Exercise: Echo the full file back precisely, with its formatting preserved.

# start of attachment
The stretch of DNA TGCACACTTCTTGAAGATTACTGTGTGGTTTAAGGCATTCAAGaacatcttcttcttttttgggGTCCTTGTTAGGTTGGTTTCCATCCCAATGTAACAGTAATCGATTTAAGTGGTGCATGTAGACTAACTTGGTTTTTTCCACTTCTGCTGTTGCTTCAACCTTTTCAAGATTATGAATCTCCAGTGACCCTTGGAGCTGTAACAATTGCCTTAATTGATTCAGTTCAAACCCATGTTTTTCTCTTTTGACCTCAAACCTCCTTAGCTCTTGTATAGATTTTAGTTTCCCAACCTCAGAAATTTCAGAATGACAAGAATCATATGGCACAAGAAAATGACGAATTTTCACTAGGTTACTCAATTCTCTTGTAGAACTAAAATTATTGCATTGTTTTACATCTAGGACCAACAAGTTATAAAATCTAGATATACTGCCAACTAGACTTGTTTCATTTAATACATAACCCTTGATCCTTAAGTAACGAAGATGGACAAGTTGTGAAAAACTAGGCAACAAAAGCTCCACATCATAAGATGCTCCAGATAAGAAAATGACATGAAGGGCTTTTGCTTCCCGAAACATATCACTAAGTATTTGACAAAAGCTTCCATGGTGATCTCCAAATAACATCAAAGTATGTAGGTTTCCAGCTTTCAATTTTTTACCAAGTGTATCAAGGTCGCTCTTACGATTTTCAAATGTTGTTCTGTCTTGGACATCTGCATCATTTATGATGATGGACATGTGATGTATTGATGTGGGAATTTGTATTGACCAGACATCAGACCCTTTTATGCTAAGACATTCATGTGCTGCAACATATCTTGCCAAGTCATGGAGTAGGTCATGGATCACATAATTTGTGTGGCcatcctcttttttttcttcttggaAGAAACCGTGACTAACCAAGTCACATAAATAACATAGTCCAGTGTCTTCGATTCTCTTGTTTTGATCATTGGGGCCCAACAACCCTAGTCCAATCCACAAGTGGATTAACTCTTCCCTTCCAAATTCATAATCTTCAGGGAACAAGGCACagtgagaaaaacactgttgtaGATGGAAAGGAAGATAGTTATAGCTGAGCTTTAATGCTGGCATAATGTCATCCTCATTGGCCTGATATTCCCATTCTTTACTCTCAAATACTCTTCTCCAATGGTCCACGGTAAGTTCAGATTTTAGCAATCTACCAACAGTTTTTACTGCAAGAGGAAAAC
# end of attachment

The stretch of DNA TGCACACTTCTTGAAGATTACTGTGTGGTTTAAGGCATTCAAGaacatcttcttcttttttgggGTCCTTGTTAGGTTGGTTTCCATCCCAATGTAACAGTAATCGATTTAAGTGGTGCATGTAGACTAACTTGGTTTTTTCCACTTCTGCTGTTGCTTCAACCTTTTCAAGATTATGAATCTCCAGTGACCCTTGGAGCTGTAACAATTGCCTTAATTGATTCAGTTCAAACCCATGTTTTTCTCTTTTGACCTCAAACCTCCTTAGCTCTTGTATAGATTTTAGTTTCCCAACCTCAGAAATTTCAGAATGACAAGAATCATATGGCACAAGAAAATGACGAATTTTCACTAGGTTACTCAATTCTCTTGTAGAACTAAAATTATTGCATTGTTTTACATCTAGGACCAACAAGTTATAAAATCTAGATATACTGCCAACTAGACTTGTTTCATTTAATACATAACCCTTGATCCTTAAGTAACGAAGATGGACAAGTTGTGAAAAACTAGGCAACAAAAGCTCCACATCATAAGATGCTCCAGATAAGAAAATGACATGAAGGGCTTTTGCTTCCCGAAACATATCACTAAGTATTTGACAAAAGCTTCCATGGTGATCTCCAAATAACATCAAAGTATGTAGGTTTCCAGCTTTCAATTTTTTACCAAGTGTATCAAGGTCGCTCTTACGATTTTCAAATGTTGTTCTGTCTTGGACATCTGCATCATTTATGATGATGGACATGTGATGTATTGATGTGGGAATTTGTATTGACCAGACATCAGACCCTTTTATGCTAAGACATTCATGTGCTGCAACATATCTTGCCAAGTCATGGAGTAGGTCATGGATCACATAATTTGTGTGGCcatcctcttttttttcttcttggaAGAAACCGTGACTAACCAAGTCACATAAATAACATAGTCCAGTGTCTTCGATTCTCTTGTTTTGATCATTGGGGCCCAACAACCCTAGTCCAATCCACAAGTGGATTAACTCTTCCCTTCCAAATTCATAATCTTCAGGGAACAAGGCACagtgagaaaaacactgttgtaGATGGAAAGGAAGATAGTTATAGCTGAGCTTTAATGCTGGCATAATGTCATCCTCATTGGCCTGATATTCCCATTCTTTACTCTCAAATACTCTTCTCCAATGGTCCACGGTAAGTTCAGATTTTAGCAATCTACCAACAGTTTTTACTGCAAGAGGAAAAC